Wednesday, February 27, 2008

Restoring hope for marriage

The Clare Boothe Luce Policy Institute is having a contest for college students to win a hope chest:

The prize (you guessed it--a fabulous, authentic, cedar-lined hope chest filled to the brim with fun, fancy and frivoulous items that any newlywed would would envy) not only celebrates marriage, but makes the man-hating feminists crazy!
Deadline is March 14, and you can read the details here. The prize will go to the student who signs up the most of her fellow students to receive the 2008 "Luce Ladies" calendar, featuring such conservative stars as Michelle Malkin:

Blogging at Wendy Shalit's "Modestly Yours" site, Princeton student Cassandra DeBenedetto writes:

CBLPI is encouraging women to set their sights (and hearts) on marriage instead of sex.
Common misconceptions about medieval marriage law and customs associate hope chests and dowries with women being devalued as property. In reality, these traditions carried with them no such degradation. Hope chests were simply used to store the hand-made goods and other items that a woman wished to bring to her future marriage. Essentially, a hope chest was part of her preparation for those first couple years of marriage, and, as the name suggests, symbolized her hope in marriage.
Very true, although I hope Miss DeBenedetto will see the error in her phrase "marriage instead of sex." It's not an either/or proposition. Sex is quite nearly essential to marriage. Setting your sights on marriage certainly doesn't mean you're not interested in sex; it just means waiting 'til you say "I do" before you ... well, before you do.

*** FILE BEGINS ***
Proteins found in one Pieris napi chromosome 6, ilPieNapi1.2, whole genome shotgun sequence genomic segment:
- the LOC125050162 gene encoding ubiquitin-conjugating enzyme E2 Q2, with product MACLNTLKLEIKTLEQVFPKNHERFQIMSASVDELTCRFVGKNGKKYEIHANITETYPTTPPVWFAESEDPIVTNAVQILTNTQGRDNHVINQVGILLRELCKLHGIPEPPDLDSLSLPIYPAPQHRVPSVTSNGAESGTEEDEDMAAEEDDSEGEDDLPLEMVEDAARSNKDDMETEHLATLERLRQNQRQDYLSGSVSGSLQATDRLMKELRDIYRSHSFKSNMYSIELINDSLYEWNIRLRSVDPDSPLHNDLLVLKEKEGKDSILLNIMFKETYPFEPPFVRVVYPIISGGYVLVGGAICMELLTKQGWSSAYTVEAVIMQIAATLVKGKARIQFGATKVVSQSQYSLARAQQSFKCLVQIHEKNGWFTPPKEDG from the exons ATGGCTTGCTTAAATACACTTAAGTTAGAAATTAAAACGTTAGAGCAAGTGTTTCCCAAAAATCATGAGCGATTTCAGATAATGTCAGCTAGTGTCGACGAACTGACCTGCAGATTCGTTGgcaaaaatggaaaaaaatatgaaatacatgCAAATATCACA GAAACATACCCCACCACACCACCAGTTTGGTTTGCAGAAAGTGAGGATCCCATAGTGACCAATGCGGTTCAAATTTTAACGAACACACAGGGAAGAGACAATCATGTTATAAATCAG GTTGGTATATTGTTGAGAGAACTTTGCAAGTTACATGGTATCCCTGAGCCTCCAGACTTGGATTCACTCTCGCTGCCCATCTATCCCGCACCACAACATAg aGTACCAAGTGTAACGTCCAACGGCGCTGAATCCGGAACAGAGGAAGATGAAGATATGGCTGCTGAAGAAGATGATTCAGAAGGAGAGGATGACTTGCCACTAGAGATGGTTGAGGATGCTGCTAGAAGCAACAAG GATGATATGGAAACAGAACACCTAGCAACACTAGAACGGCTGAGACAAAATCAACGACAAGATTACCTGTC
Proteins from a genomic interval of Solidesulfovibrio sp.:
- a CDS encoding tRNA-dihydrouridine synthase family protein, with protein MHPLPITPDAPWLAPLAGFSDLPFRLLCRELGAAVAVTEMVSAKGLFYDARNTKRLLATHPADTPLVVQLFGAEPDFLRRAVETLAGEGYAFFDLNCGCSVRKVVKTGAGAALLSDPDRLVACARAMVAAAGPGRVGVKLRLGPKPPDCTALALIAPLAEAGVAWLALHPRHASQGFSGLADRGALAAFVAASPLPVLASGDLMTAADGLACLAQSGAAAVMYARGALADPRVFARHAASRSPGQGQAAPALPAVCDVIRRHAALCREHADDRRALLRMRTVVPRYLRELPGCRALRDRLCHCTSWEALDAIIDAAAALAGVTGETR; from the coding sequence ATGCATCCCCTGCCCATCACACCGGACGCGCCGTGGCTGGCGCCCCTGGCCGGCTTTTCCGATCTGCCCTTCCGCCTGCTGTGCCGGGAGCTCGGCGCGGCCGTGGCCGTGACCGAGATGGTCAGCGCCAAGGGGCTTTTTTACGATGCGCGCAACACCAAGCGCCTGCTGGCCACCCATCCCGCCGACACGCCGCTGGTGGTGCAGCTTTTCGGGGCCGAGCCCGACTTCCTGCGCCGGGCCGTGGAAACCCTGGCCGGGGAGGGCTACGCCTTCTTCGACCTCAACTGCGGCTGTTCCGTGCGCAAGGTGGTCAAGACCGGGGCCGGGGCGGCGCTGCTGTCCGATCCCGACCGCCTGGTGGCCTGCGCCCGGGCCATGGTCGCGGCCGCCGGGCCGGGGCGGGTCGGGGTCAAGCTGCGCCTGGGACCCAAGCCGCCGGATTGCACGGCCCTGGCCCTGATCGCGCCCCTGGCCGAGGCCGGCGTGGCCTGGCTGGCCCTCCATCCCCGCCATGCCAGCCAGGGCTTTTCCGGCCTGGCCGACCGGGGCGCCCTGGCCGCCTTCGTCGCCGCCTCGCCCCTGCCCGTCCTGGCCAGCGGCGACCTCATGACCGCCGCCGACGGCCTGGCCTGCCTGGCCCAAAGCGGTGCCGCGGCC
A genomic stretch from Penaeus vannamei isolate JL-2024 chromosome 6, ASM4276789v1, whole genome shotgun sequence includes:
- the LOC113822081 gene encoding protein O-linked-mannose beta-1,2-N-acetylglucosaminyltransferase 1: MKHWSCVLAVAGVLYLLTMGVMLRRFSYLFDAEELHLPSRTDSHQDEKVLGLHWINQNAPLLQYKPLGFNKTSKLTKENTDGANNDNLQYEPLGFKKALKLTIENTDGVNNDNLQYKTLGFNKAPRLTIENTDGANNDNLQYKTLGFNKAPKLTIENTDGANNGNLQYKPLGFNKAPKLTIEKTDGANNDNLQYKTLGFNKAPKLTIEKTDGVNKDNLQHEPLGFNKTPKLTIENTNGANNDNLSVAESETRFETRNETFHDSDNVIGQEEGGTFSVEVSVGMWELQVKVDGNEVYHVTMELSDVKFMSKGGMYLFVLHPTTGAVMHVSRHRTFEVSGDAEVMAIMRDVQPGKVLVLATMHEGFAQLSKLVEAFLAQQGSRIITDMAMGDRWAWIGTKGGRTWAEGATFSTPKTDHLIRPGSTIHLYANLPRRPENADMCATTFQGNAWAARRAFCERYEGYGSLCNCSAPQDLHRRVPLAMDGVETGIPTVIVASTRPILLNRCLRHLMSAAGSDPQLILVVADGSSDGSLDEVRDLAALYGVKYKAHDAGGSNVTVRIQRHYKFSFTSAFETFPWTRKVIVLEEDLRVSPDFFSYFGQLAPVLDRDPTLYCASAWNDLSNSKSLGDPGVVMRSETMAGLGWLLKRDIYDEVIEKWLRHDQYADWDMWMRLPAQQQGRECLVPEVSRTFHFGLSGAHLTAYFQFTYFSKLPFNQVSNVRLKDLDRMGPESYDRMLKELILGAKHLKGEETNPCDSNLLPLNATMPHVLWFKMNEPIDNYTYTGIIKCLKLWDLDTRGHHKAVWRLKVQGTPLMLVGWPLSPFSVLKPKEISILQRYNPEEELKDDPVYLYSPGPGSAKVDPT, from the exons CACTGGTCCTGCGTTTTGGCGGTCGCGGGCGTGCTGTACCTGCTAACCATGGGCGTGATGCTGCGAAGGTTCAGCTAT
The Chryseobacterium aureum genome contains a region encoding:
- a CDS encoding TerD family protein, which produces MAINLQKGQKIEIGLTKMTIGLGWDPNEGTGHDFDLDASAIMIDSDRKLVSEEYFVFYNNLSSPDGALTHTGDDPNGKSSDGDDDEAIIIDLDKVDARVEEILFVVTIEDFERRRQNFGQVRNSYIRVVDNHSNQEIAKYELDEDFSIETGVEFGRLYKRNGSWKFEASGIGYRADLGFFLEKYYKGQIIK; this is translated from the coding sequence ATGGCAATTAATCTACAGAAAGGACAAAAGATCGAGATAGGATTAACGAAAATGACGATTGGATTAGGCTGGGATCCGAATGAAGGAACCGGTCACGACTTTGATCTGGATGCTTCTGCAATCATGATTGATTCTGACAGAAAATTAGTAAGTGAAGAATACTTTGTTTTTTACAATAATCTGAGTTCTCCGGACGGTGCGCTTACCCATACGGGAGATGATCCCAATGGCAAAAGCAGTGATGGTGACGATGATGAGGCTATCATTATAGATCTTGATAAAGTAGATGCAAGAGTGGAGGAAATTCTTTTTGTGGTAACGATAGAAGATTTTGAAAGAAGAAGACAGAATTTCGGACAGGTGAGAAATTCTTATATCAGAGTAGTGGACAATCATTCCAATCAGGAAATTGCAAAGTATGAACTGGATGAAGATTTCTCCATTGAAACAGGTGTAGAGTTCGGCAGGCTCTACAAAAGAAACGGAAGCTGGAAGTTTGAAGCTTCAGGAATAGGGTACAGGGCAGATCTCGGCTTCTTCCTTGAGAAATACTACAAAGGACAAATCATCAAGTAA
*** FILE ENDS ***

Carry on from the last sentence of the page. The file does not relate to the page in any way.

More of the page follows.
Perhaps Miss DeBenedetto would have said "marriage instead of promiscuity" or "marriage instead of fornication," but she probably didn't want to sound judgmental.

Me, I've got no such compunction. I'm a married father of six, my eldest child is an 18-year-old college sophomore, and I know I wouldn't want her whoring around like some of these girls do.

Being judgmental is part of a parent's job. And part of the problem affecting young people nowadays is that parents are failing at that job, because it's politically incorrect to speak the blunt truth about certain things.

1 comment:

  1. Very interesting! And thank you for pointing it out. As for the hope speak the truth! No "Linens Plus" or "Bed, Bath, and Beyond" in those days! Much of what was needed in the home was produced in the home. You bought cotton or wool, or produced it (wool, more so since they would have their own sheep), spun it and then wove it. Guess what those women did on long winter evenings! When you (used to) hear that expression "a woman's work is never done"...there was a reason for it. Leisure time did not exist!

    We are _so_ lucky to live today!